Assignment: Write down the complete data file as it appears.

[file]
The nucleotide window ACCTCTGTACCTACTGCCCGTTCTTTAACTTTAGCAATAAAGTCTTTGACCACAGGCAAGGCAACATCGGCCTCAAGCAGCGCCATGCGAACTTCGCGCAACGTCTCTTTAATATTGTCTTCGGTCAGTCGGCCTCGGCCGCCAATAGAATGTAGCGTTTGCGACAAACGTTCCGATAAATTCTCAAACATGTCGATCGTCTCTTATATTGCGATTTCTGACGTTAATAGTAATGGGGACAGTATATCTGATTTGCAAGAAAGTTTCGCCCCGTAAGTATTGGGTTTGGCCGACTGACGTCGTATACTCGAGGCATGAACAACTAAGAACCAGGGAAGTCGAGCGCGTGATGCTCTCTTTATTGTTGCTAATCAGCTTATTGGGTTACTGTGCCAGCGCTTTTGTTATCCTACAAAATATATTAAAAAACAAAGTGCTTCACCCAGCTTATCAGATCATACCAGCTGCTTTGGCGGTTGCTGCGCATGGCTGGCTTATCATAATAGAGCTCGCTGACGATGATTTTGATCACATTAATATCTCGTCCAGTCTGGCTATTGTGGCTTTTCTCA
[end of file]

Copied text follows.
The nucleotide window ACCTCTGTACCTACTGCCCGTTCTTTAACTTTAGCAATAAAGTCTTTGACCACAGGCAAGGCAACATCGGCCTCAAGCAGCGCCATGCGAACTTCGCGCAACGTCTCTTTAATATTGTCTTCGGTCAGTCGGCCTCGGCCGCCAATAGAATGTAGCGTTTGCGACAAACGTTCCGATAAATTCTCAAACATGTCGATCGTCTCTTATATTGCGATTTCTGACGTTAATAGTAATGGGGACAGTATATCTGATTTGCAAGAAAGTTTCGCCCCGTAAGTATTGGGTTTGGCCGACTGACGTCGTATACTCGAGGCATGAACAACTAAGAACCAGGGAAGTCGAGCGCGTGATGCTCTCTTTATTGTTGCTAATCAGCTTATTGGGTTACTGTGCCAGCGCTTTTGTTATCCTACAAAATATATTAAAAAACAAAGTGCTTCACCCAGCTTATCAGATCATACCAGCTGCTTTGGCGGTTGCTGCGCATGGCTGGCTTATCATAATAGAGCTCGCTGACGATGATTTTGATCACATTAATATCTCGTCCAGTCTGGCTATTGTGGCTTTTCTCA